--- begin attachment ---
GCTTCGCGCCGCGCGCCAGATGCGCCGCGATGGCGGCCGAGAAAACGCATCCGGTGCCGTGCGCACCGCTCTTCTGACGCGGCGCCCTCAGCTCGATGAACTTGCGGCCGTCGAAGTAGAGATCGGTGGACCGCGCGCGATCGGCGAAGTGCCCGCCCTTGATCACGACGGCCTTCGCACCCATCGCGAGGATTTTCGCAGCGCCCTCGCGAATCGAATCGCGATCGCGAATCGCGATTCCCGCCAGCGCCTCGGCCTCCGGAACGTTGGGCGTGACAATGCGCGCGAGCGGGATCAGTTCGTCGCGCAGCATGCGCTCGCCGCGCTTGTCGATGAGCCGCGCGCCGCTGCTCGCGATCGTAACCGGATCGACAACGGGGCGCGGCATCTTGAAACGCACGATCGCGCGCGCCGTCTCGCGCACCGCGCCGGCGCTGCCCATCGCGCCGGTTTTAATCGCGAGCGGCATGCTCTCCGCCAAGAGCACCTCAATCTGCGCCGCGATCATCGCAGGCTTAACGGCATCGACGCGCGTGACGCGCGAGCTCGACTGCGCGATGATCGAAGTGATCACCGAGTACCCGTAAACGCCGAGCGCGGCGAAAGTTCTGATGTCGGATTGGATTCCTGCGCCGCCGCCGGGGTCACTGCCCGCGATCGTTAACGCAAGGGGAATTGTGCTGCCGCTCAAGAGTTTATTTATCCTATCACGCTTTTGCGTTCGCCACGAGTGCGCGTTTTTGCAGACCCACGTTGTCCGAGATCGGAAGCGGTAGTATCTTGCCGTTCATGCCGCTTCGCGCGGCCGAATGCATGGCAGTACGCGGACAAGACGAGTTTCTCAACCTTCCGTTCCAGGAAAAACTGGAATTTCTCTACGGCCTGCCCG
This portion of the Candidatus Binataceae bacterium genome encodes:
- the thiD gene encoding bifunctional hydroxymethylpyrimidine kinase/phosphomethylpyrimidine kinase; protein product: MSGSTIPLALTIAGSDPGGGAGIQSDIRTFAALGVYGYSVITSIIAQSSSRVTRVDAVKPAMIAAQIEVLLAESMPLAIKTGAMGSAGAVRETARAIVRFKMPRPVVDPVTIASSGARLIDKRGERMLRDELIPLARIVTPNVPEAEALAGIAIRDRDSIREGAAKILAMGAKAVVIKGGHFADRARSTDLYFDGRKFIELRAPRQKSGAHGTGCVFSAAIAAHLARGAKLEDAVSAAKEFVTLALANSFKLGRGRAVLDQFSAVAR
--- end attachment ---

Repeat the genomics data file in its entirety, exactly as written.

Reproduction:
GCTTCGCGCCGCGCGCCAGATGCGCCGCGATGGCGGCCGAGAAAACGCATCCGGTGCCGTGCGCACCGCTCTTCTGACGCGGCGCCCTCAGCTCGATGAACTTGCGGCCGTCGAAGTAGAGATCGGTGGACCGCGCGCGATCGGCGAAGTGCCCGCCCTTGATCACGACGGCCTTCGCACCCATCGCGAGGATTTTCGCAGCGCCCTCGCGAATCGAATCGCGATCGCGAATCGCGATTCCCGCCAGCGCCTCGGCCTCCGGAACGTTGGGCGTGACAATGCGCGCGAGCGGGATCAGTTCGTCGCGCAGCATGCGCTCGCCGCGCTTGTCGATGAGCCGCGCGCCGCTGCTCGCGATCGTAACCGGATCGACAACGGGGCGCGGCATCTTGAAACGCACGATCGCGCGCGCCGTCTCGCGCACCGCGCCGGCGCTGCCCATCGCGCCGGTTTTAATCGCGAGCGGCATGCTCTCCGCCAAGAGCACCTCAATCTGCGCCGCGATCATCGCAGGCTTAACGGCATCGACGCGCGTGACGCGCGAGCTCGACTGCGCGATGATCGAAGTGATCACCGAGTACCCGTAAACGCCGAGCGCGGCGAAAGTTCTGATGTCGGATTGGATTCCTGCGCCGCCGCCGGGGTCACTGCCCGCGATCGTTAACGCAAGGGGAATTGTGCTGCCGCTCAAGAGTTTATTTATCCTATCACGCTTTTGCGTTCGCCACGAGTGCGCGTTTTTGCAGACCCACGTTGTCCGAGATCGGAAGCGGTAGTATCTTGCCGTTCATGCCGCTTCGCGCGGCCGAATGCATGGCAGTACGCGGACAAGACGAGTTTCTCAACCTTCCGTTCCAGGAAAAACTGGAATTTCTCTACGGCCTGCCCG
This portion of the Candidatus Binataceae bacterium genome encodes:
- the thiD gene encoding bifunctional hydroxymethylpyrimidine kinase/phosphomethylpyrimidine kinase; protein product: MSGSTIPLALTIAGSDPGGGAGIQSDIRTFAALGVYGYSVITSIIAQSSSRVTRVDAVKPAMIAAQIEVLLAESMPLAIKTGAMGSAGAVRETARAIVRFKMPRPVVDPVTIASSGARLIDKRGERMLRDELIPLARIVTPNVPEAEALAGIAIRDRDSIREGAAKILAMGAKAVVIKGGHFADRARSTDLYFDGRKFIELRAPRQKSGAHGTGCVFSAAIAAHLARGAKLEDAVSAAKEFVTLALANSFKLGRGRAVLDQFSAVAR